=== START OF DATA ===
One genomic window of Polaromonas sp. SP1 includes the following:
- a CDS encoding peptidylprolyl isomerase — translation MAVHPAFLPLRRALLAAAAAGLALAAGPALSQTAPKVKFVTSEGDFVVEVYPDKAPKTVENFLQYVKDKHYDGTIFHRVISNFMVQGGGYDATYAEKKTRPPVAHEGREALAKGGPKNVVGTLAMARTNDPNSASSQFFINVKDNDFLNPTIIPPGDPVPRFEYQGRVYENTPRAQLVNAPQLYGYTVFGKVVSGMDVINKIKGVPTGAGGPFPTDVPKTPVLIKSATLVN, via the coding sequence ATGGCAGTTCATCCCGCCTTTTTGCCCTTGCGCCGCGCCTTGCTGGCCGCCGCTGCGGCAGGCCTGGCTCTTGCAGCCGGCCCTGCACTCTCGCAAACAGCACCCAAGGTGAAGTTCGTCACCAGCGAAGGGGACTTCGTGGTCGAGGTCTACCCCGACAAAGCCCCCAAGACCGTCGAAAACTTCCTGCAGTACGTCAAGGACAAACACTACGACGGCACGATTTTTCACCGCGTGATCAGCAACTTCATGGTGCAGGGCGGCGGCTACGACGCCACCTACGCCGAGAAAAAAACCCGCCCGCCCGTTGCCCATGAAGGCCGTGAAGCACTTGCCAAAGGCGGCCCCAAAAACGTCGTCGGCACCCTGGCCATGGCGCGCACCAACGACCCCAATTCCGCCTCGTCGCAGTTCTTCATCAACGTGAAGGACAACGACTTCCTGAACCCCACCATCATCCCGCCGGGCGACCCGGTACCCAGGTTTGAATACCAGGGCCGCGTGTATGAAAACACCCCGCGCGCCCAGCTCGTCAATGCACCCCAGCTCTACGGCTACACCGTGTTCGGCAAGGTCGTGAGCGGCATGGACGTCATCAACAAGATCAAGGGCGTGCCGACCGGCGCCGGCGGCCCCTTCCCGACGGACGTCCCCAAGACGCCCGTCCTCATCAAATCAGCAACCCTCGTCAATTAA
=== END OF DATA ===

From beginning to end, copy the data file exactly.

One genomic window of Polaromonas sp. SP1 includes the following:
- a CDS encoding peptidylprolyl isomerase — translation MAVHPAFLPLRRALLAAAAAGLALAAGPALSQTAPKVKFVTSEGDFVVEVYPDKAPKTVENFLQYVKDKHYDGTIFHRVISNFMVQGGGYDATYAEKKTRPPVAHEGREALAKGGPKNVVGTLAMARTNDPNSASSQFFINVKDNDFLNPTIIPPGDPVPRFEYQGRVYENTPRAQLVNAPQLYGYTVFGKVVSGMDVINKIKGVPTGAGGPFPTDVPKTPVLIKSATLVN, via the coding sequence ATGGCAGTTCATCCCGCCTTTTTGCCCTTGCGCCGCGCCTTGCTGGCCGCCGCTGCGGCAGGCCTGGCTCTTGCAGCCGGCCCTGCACTCTCGCAAACAGCACCCAAGGTGAAGTTCGTCACCAGCGAAGGGGACTTCGTGGTCGAGGTCTACCCCGACAAAGCCCCCAAGACCGTCGAAAACTTCCTGCAGTACGTCAAGGACAAACACTACGACGGCACGATTTTTCACCGCGTGATCAGCAACTTCATGGTGCAGGGCGGCGGCTACGACGCCACCTACGCCGAGAAAAAAACCCGCCCGCCCGTTGCCCATGAAGGCCGTGAAGCACTTGCCAAAGGCGGCCCCAAAAACGTCGTCGGCACCCTGGCCATGGCGCGCACCAACGACCCCAATTCCGCCTCGTCGCAGTTCTTCATCAACGTGAAGGACAACGACTTCCTGAACCCCACCATCATCCCGCCGGGCGACCCGGTACCCAGGTTTGAATACCAGGGCCGCGTGTATGAAAACACCCCGCGCGCCCAGCTCGTCAATGCACCCCAGCTCTACGGCTACACCGTGTTCGGCAAGGTCGTGAGCGGCATGGACGTCATCAACAAGATCAAGGGCGTGCCGACCGGCGCCGGCGGCCCCTTCCCGACGGACGTCCCCAAGACGCCCGTCCTCATCAAATCAGCAACCCTCGTCAATTAA